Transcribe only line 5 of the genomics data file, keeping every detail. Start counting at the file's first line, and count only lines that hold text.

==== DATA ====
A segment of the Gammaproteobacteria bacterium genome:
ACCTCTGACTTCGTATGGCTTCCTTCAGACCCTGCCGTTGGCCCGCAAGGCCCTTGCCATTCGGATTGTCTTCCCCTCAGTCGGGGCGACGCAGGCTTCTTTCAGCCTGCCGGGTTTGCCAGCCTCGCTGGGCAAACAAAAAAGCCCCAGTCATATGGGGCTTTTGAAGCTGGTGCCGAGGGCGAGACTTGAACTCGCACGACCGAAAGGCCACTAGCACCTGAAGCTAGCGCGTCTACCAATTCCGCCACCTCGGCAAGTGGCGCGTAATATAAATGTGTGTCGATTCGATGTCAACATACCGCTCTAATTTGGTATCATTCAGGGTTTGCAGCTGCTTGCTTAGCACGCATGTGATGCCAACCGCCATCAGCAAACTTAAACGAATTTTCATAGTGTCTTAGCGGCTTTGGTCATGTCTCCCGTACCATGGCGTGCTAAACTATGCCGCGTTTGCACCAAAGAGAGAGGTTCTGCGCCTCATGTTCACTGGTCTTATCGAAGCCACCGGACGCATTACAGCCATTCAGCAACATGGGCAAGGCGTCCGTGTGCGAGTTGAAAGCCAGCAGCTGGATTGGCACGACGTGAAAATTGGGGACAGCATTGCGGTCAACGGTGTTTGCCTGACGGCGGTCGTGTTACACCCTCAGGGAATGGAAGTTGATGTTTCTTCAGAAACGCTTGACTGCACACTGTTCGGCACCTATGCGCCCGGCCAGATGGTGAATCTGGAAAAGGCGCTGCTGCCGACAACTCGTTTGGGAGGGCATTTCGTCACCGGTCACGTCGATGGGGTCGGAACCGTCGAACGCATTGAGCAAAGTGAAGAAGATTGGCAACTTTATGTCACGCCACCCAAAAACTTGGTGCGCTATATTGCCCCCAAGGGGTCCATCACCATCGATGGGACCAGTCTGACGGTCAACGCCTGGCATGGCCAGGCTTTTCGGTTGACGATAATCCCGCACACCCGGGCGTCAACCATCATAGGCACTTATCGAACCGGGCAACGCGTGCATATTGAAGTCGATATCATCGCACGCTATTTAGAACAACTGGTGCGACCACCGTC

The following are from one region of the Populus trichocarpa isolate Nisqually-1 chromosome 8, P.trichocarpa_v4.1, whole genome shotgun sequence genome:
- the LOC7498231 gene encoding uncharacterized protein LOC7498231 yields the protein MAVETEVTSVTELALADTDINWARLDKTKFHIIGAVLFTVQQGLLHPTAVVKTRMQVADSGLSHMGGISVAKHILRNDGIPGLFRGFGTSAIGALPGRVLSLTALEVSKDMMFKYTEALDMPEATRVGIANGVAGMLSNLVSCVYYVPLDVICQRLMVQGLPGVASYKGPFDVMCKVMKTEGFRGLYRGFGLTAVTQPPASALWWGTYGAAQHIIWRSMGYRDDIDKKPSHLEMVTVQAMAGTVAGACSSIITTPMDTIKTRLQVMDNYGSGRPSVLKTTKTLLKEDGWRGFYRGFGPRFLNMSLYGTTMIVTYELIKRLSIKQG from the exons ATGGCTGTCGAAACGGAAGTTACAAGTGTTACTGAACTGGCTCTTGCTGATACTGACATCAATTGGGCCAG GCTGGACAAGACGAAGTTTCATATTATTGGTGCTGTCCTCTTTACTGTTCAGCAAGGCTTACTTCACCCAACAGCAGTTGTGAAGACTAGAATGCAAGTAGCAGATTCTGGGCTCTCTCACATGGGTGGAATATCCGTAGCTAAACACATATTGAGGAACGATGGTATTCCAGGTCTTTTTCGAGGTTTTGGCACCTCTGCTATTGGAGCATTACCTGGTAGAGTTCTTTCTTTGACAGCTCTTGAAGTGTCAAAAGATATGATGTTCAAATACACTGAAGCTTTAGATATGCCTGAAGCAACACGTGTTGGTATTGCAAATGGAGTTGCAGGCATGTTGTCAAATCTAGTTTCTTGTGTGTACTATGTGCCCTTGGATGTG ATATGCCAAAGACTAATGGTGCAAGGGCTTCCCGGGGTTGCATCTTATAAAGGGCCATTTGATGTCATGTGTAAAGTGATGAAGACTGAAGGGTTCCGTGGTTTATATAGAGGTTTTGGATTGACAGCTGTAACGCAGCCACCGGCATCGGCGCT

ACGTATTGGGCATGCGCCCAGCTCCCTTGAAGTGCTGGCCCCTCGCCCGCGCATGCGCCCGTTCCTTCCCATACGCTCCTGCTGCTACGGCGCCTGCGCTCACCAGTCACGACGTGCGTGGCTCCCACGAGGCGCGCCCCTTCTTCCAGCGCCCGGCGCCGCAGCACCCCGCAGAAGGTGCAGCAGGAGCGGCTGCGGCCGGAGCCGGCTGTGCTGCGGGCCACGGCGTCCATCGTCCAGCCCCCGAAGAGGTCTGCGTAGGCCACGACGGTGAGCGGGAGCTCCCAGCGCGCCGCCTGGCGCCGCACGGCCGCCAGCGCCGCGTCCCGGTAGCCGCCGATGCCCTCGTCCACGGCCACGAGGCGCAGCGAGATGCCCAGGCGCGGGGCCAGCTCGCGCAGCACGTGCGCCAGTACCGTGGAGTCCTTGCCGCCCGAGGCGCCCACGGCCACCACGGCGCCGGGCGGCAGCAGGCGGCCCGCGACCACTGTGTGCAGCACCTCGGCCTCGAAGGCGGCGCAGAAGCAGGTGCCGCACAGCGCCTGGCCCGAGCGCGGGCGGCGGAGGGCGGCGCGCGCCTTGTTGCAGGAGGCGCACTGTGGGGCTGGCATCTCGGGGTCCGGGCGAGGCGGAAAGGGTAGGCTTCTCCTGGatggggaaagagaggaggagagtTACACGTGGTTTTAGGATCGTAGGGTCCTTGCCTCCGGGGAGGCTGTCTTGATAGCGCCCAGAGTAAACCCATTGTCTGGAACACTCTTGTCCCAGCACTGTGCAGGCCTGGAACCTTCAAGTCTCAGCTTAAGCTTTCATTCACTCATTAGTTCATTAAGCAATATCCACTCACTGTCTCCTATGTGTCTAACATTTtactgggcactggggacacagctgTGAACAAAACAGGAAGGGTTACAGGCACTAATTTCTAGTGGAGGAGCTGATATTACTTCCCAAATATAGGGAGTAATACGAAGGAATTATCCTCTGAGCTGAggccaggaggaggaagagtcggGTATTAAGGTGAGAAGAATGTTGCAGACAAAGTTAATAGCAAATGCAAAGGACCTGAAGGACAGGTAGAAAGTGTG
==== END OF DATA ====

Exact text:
ACGTATTGGGCATGCGCCCAGCTCCCTTGAAGTGCTGGCCCCTCGCCCGCGCATGCGCCCGTTCCTTCCCATACGCTCCTGCTGCTACGGCGCCTGCGCTCACCAGTCACGACGTGCGTGGCTCCCACGAGGCGCGCCCCTTCTTCCAGCGCCCGGCGCCGCAGCACCCCGCAGAAGGTGCAGCAGGAGCGGCTGCGGCCGGAGCCGGCTGTGCTGCGGGCCACGGCGTCCATCGTCCAGCCCCCGAAGAGGTCTGCGTAGGCCACGACGGTGAGCGGGAGCTCCCAGCGCGCCGCCTGGCGCCGCACGGCCGCCAGCGCCGCGTCCCGGTAGCCGCCGATGCCCTCGTCCACGGCCACGAGGCGCAGCGAGATGCCCAGGCGCGGGGCCAGCTCGCGCAGCACGTGCGCCAGTACCGTGGAGTCCTTGCCGCCCGAGGCGCCCACGGCCACCACGGCGCCGGGCGGCAGCAGGCGGCCCGCGACCACTGTGTGCAGCACCTCGGCCTCGAAGGCGGCGCAGAAGCAGGTGCCGCACAGCGCCTGGCCCGAGCGCGGGCGGCGGAGGGCGGCGCGCGCCTTGTTGCAGGAGGCGCACTGTGGGGCTGGCATCTCGGGGTCCGGGCGAGGCGGAAAGGGTAGGCTTCTCCTGGatggggaaagagaggaggagagtTACACGTGGTTTTAGGATCGTAGGGTCCTTGCCTCCGGGGAGGCTGTCTTGATAGCGCCCAGAGTAAACCCATTGTCTGGAACACTCTTGTCCCAGCACTGTGCAGGCCTGGAACCTTCAAGTCTCAGCTTAAGCTTTCATTCACTCATTAGTTCATTAAGCAATATCCACTCACTGTCTCCTATGTGTCTAACATTTtactgggcactggggacacagctgTGAACAAAACAGGAAGGGTTACAGGCACTAATTTCTAGTGGAGGAGCTGATATTACTTCCCAAATATAGGGAGTAATACGAAGGAATTATCCTCTGAGCTGAggccaggaggaggaagagtcggGTATTAAGGTGAGAAGAATGTTGCAGACAAAGTTAATAGCAAATGCAAAGGACCTGAAGGACAGGTAGAAAGTGTG